The overall patient experience doesn't end after hospital discharge. In fact, satisfaction is tied to how hospitals address the collection of deductibles and copayments. But billing is an often overlooked component of the healthcare consumer's experience.
Memorial Hermann, an integrated nonprofit health system with 12 hospitals, a large ambulatory care network and physician network that serves millions of patients in the Greater Houston area, set out to change that and this year launched a new "Amazon-like" digital platform to simplify the way patients can pay medical bills.
"It's hard enough to go through the healthcare experience. To make it more stressful with patients dissatisfied with the billing operations is a tragedy," Dennis Laraway, executive vice president and chief financial officer of Memorial Hermann, told FierceHealthFinance in an exclusive interview.
Laraway, pictured right, said it's often difficult for patients to determine what they owe, since they are bombarded with different billing statements from the hospital and various providers.
The organization already had a digital engagement platform for virtual patient scheduling across the system, so it made sense to develop a similar experience for the consumer billing process, he said. The system's goal was to give patients a bill that was easy to understand as well as the power to pay with a click of a button on a mobile device, tablet or computer.
The integrated offering, the first of its kind in Texas, provides patients with clear explanations of their financial responsibility in an interactive format, a flexible checkout process with payment plan options and the ability to access the information across multiple platforms.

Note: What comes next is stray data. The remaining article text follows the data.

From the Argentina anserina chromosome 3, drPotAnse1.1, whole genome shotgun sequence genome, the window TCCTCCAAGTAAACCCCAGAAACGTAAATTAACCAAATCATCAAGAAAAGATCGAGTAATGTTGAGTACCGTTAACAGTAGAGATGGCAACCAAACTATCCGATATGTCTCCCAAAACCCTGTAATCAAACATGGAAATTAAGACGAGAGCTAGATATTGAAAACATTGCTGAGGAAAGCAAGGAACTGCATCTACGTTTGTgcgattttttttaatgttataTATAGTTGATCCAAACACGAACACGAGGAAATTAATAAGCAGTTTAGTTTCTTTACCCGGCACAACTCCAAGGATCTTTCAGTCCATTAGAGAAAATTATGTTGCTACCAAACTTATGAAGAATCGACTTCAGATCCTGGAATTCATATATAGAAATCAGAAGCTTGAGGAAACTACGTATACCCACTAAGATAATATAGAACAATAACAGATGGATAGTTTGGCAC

The electronic, interactive bills break down the services rendered, what insurance will pay and the amount the patient needs to pay. The bills clearly state the date of service, the patient, physician and clinic.To make it even more patient-friendly, the platform technology will automatically adjust the bill to the size of the device so patients can easily read the statements on a phone, tablet or computer.
The platform, supported by Simplee, also allows patients to choose no-interest payment plans so consumers can decide the date of the month they'll pay over the course of the year and synchronize the timing of payments with their paychecks, according to Laraway.
Although the system has only been in place for a few months, Laraway says the preliminary findings are encouraging. Since its launch, the health system has seen an immediate improvement in self-service payments by 53 percent, reduced collection costs by 23 percent and an 83 percent patient satisfaction rate based on their most recent payment experience.
"We've seen a dramatic difference in increased collections and an increased level of self-serve payment arrangements that patients can make without the added phone calls to the billing department, credit or collection agencies," he said.
The self-payment options takes pressure off billing operations and revenue cycle staff and has reduced vendor costs Laraway said. Eventually it may also mean reducing staff. "Clearly this is an opportunity to end the cost curve favorably and avoid vendor services and agency collections and put the power in the consumer's hands," he said.
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